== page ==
buffalo soldiers When we look to the end, the Final Cause in Aristotle’s and St. Thomas Aquinas’ thinking, we become humble and all else falls into place. In the desert, the twelve tribes of Israel divided into four camps. When the tribes set out to travel, the camp of Dan was the last to proceed. If any of the other tribes left something behind, the tribe of Dan would collect and return it.

St. Paul uses the analogy of the body. A body has a head, hands, and feet. Our political, economic, and religious leaders think they are the head and the head is greater than the feet due to intellectual superiority. A head cannot reach its destination unless it is transported there by the feet. The tribe of Dan comprises the feet of the Jewish people. It represents the level of bringing the head to its destination. How? Through humility. Likewise, our lowest paid workers are the hands and feet of our organizations.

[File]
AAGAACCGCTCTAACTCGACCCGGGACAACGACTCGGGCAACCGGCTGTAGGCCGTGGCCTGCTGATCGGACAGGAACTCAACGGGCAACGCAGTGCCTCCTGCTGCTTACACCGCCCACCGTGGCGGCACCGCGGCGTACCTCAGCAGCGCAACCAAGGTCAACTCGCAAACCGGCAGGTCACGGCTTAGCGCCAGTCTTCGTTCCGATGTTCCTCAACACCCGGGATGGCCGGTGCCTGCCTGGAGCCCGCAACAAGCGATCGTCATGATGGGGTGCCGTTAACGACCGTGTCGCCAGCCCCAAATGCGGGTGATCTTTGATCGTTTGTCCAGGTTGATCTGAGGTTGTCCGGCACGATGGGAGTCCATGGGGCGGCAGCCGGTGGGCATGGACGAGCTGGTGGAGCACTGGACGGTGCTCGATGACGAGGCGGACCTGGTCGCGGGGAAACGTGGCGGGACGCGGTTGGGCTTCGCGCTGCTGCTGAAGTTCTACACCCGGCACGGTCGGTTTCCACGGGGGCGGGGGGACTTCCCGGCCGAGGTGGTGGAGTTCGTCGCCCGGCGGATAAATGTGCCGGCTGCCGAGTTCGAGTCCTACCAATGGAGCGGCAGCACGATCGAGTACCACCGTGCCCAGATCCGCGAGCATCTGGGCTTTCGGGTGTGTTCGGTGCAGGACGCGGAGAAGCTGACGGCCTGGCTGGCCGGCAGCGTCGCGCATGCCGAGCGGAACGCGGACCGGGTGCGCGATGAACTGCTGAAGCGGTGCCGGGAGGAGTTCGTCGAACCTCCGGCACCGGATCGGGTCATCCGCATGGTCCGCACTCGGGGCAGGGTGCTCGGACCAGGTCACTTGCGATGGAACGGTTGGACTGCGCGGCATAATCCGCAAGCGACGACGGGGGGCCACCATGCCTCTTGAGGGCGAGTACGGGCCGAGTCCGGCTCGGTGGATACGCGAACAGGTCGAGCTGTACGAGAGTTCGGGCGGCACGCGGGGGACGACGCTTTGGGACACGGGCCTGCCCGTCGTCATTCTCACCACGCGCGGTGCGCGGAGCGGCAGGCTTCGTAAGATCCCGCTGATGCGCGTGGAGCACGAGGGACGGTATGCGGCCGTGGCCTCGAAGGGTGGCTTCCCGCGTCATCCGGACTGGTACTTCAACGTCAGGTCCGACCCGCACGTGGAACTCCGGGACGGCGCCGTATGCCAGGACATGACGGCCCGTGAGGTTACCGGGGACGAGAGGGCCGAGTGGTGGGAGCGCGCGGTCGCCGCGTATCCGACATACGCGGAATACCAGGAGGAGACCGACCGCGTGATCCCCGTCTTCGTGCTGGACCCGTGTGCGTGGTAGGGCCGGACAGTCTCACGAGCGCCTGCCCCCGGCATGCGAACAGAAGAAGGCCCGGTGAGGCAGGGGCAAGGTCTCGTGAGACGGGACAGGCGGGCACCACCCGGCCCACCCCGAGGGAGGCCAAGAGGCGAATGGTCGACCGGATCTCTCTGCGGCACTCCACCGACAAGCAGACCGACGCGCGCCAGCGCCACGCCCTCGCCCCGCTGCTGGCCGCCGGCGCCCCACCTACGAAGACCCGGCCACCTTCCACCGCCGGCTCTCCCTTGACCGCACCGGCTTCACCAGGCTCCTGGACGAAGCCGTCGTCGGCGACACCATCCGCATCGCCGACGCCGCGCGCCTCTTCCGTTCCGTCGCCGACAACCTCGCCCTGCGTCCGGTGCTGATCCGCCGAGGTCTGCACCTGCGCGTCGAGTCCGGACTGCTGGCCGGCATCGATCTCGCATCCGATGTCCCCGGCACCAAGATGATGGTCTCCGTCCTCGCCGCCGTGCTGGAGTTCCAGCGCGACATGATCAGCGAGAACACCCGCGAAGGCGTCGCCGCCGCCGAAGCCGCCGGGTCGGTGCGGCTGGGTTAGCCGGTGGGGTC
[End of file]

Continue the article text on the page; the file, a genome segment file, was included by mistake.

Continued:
shoePlacing the heel of one’s foot inside a shoe, where it’s dark, represents the concept of accepting the yoke of Heaven in a cold, dark world. Just as the feet are the foundation and the support of the human body, so, too, accepting the yoke of the cross is our foundation as Catholics. Accept the humility to accept God’s will beyond question and beyond rational under­standing. Dan means “to judge.” Catholics must realize that we must judge every action before performing it in light of God’s will as expressed from as early as Genesis. In Genesis, God commands that we guard and keep his garden, in particular what is made in his own image, each other.